Hangovers: not just for alcoholics anymore

by Laura Dillavou

When most college students hear the word ‘hangover’, images of a drunken, fun-filled, night come to mind, perhaps even ending with a trip to the porcelain throne.

However, nutritionists and dietitians are finding that hangovers can result from things other than alcohol (Cosmopolitan, Aug. 2003).

Although your body may not feel intoxicated, your blood sugar levels and digestive systems are working just as hard as compared to a wild night out.

Sometimes, we all just want candy. It’s like an urge that overcomes a person, and though I say this with respect, it most often hits females. The female body loves sugar, salt, and, need I say, chocolate.

The most practical conscience says to snack in portion, maybe a small amount after dinner, or a little treat in the mid-afternoon. But too often, the tendency is to have a candy blowout.

Once in your hands, sweets, whether it’s a Kit-Kat or Hot Tamales, seem to go down all too easily. And although that sugary snack will skyrocket your blood sugar, it doesn’t last more than a few hours since it’s refined sugar and a simple carbohydrate.

But even though the energy fades, what doesn’t fade is ‘gut-rot’ feeling of eating too much sugar. In this type of situation, getting your diet back on track is the most important (and first) step in order to feel better.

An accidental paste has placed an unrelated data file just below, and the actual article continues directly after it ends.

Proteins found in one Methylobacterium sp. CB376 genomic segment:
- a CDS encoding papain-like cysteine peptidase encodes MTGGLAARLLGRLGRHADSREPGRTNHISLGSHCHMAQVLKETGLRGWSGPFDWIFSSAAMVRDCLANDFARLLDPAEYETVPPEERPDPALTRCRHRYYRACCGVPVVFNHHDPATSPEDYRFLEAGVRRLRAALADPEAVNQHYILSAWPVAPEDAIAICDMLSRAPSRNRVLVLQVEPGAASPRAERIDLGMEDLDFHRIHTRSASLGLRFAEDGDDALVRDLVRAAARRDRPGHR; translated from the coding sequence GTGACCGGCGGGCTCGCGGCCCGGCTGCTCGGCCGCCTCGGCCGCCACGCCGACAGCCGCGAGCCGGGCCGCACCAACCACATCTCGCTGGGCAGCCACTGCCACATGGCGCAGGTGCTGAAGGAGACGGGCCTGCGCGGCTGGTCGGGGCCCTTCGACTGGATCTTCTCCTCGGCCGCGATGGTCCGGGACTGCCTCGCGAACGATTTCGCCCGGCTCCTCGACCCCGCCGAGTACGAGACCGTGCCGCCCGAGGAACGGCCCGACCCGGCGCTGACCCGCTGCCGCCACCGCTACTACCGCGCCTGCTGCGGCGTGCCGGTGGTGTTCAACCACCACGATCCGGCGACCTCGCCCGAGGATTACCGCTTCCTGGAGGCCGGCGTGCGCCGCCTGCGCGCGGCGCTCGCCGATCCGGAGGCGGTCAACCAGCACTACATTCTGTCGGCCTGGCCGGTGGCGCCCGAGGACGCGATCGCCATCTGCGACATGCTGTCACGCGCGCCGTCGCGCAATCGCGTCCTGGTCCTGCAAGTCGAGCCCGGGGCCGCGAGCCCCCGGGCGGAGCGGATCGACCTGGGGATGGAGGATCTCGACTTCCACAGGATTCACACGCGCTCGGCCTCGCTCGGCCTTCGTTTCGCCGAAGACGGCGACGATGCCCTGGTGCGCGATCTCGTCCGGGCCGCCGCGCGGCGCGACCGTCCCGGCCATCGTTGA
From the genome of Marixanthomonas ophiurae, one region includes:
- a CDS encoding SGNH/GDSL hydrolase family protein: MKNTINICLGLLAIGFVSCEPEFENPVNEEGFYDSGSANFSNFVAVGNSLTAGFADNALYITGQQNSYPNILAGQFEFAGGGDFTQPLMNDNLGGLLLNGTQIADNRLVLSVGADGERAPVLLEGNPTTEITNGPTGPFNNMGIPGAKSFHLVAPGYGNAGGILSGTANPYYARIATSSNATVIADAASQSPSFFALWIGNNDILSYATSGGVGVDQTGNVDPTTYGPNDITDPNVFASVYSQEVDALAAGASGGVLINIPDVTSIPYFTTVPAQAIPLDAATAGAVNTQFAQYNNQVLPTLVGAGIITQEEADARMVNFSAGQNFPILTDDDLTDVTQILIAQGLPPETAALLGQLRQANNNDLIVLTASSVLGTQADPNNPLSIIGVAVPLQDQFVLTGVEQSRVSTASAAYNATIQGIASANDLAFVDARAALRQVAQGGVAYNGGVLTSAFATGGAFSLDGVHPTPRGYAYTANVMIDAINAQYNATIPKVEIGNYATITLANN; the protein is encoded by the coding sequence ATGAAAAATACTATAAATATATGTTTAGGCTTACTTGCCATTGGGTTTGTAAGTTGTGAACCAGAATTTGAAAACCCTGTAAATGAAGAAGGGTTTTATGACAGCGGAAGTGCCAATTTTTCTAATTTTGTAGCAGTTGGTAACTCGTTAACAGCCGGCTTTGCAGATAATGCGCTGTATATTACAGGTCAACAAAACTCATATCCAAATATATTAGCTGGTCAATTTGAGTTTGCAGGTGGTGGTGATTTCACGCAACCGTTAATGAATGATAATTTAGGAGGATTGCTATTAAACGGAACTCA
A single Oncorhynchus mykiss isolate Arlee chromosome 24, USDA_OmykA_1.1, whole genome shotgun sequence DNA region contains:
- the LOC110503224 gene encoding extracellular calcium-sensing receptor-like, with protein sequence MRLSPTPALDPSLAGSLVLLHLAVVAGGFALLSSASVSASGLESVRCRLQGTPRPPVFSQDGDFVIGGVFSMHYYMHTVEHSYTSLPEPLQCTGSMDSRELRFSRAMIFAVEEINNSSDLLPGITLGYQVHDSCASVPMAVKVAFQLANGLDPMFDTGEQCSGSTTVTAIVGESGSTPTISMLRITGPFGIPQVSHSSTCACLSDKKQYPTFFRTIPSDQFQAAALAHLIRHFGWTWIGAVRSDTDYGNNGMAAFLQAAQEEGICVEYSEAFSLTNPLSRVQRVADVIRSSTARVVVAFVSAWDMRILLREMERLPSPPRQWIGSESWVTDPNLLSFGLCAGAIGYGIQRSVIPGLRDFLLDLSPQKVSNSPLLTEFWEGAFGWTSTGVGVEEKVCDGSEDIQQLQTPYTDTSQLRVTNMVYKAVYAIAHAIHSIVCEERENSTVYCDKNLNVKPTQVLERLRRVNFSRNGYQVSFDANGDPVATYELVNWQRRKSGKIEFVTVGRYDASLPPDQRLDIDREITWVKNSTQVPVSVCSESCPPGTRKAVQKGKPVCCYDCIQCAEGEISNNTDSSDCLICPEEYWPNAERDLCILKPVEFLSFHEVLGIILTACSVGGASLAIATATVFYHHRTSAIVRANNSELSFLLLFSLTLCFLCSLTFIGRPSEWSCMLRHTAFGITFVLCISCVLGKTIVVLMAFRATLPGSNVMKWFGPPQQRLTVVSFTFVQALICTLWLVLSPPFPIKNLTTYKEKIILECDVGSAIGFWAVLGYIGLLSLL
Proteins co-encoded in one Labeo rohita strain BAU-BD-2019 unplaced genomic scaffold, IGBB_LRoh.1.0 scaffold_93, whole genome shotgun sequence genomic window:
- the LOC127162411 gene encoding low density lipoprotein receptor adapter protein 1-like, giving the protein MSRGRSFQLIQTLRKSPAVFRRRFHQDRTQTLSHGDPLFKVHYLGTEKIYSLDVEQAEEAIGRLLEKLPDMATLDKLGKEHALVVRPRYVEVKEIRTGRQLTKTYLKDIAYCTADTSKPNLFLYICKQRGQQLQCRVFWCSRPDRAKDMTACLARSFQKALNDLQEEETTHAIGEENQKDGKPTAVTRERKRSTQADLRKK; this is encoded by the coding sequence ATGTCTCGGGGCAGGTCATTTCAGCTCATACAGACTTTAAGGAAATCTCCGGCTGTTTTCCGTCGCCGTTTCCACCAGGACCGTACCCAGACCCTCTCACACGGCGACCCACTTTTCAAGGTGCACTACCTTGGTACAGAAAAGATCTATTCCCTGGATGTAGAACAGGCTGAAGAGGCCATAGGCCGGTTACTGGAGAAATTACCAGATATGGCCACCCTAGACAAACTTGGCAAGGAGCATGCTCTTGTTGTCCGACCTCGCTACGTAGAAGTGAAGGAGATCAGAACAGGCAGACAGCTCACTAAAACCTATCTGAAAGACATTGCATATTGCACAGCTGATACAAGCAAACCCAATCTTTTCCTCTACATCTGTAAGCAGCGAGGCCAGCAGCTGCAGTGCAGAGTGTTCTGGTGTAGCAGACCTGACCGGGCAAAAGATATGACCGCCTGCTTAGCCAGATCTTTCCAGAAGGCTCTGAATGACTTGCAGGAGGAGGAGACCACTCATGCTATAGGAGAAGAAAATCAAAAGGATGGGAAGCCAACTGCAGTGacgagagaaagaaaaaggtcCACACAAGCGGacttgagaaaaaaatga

When the sick feeling starts to sink in, eat foods with substance and protein. A bagel with a slice of cheese and a slice of turkey or ham is a good example of food that gets the blood sugar levels, as well as the stomach, back in order.

Just remember that while those sweets taste so good going down, there will be payback for it…that’s why it’s meant to be eaten in portions, and not as a meal.

Another example of a common ‘food hangover’ is the huge blowout, loosen-the-belt meal late at night. While it is fun to indulge yourself after a hard week or on a date, the five course meal that tastes so delicious will catch up to you all too soon in the form of bloating, slight nausea, and bowel problems.

The body is so concentrated on sending blood and energy to the stomach in order to digest everything that has been eaten, that other body functions, like normal blood flow to the brain, the intestines, liver and kidneys will slow down dramatically.

Most often, this hits in the form of a wave of sleepiness, but in certain situations, like a meal high in fat, grease, or one that is extra spicy, the digestive system will react against the body.

When this happens, like with a sugar binge, it is important to keep eating on track and normal. Granted, a lighter meal is probably the best option and drinking ginger ale or ginger tea will help to settle a turbulent stomach.

The important thing to remember is that eating in huge quantities is not healthy for the body, and while an occasional spree won’t hurt, daily dining like a king will. It not only stretches the stomach, but it also slows metabolism, leading to weight gain.

So keep the sweets and the big meals in moderation and your stomach will thank you!